Pete had a way of becoming seperated from the family. Innumerable times we called the police because we had amissing child, age 3…4….5….6…! They never found him. Either one of our search parties combing the neighborhood in ever widening circles found him, or Pete just came home, never having been lost – just missing.

    The worst lost child incident was the day we drove to Butler County to the Doers place, a country home. There we joined several families, Portmans and Wilkens, and with the Doers set off in a caravan of 4 or 5 cars, with about 16 children. We were headed about 30 miles away to Brady’s Bend, where the Wilkens had just bought an old house on a property by the river. Of course, kids traded cars, as they usually do. When we were all loaded up and ready to go, Alice Doer had to give one last minute instruction to her husband, Paul, who was not going with us. We all waited in the cars and then took off.

    It was a great day. We played ball and lawn games, and almost everyone went swimming at one time or another in the river. Towards late afternoon, the meal which had been cooked outside was ready. As usual, Rosemary prepared a plate for the youngest first. “Pete”, she called. She called and called. No Pete!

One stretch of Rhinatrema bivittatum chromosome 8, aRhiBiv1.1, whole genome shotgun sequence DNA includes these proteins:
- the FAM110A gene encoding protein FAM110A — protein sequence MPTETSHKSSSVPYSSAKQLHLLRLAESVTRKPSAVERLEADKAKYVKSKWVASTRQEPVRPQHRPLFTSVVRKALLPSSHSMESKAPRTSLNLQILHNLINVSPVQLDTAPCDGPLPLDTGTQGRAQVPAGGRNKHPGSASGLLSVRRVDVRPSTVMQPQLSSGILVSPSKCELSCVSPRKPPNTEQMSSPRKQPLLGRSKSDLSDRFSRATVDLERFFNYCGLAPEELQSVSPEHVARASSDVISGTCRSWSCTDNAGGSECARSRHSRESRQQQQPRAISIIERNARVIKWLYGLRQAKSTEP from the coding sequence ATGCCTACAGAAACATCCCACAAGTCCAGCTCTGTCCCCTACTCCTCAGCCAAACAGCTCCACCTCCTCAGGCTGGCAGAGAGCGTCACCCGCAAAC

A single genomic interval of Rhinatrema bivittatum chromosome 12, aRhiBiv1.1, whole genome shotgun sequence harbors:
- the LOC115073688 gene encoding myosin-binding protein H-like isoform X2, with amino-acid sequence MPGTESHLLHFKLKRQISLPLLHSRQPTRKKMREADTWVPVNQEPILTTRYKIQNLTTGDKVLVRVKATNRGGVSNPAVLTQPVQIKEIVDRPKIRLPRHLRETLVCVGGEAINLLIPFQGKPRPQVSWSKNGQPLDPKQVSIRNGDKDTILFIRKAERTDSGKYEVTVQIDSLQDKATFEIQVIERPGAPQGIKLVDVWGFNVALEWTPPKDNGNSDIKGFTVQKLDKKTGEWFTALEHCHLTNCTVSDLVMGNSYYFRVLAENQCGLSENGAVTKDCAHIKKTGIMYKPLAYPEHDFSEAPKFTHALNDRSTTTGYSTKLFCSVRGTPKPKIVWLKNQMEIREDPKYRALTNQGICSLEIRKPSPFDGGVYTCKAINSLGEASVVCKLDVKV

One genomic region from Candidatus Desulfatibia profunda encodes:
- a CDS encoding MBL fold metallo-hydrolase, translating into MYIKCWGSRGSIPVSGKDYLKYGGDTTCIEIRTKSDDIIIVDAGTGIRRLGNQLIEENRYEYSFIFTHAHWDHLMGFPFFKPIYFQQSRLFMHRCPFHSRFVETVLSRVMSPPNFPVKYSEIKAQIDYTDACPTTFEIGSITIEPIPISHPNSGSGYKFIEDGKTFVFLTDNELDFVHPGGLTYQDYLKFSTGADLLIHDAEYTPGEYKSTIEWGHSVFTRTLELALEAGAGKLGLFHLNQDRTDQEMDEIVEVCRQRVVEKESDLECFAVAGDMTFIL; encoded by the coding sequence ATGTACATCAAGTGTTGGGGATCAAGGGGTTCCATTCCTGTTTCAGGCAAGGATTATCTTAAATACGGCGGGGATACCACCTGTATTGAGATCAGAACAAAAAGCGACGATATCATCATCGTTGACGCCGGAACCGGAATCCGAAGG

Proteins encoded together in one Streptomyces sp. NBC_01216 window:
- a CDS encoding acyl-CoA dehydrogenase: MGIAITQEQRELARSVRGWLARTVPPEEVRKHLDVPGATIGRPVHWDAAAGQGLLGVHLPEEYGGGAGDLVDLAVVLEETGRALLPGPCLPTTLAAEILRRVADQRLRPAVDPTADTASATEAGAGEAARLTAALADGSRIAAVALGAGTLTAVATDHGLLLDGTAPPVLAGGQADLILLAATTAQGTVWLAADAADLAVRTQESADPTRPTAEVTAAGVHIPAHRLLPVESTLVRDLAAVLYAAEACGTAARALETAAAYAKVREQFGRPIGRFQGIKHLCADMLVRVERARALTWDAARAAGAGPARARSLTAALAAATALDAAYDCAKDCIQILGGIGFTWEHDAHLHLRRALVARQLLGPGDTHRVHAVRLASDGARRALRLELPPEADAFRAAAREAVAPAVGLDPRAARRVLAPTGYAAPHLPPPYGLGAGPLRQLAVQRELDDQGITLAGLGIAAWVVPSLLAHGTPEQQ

We feared the worst! He drowned in the river and no one noticed! He drifted away and no one noticed! We searched and questioned. No Pete! Finally, Rosemary asked the children whose car was he in? No one’s! She drove out to the nearest phone and called Paul Doer. Yes, he had a little fellow here. Found him in the large sandbox, where we had been stopped at the last minute waiting for Alice. Paul assumed he was one of the relationship. He had Pete in tow as he did his chores around the farm, feeding the chickens, treating the dogs who got sprayed by a skunk, etc. While we were stopped for that short moment or so, Pete had slipped out of the car he had elected to ride in and started playing in the sandbox. He had never seen such a large one, certainly! He did not even notice when whe pulled out.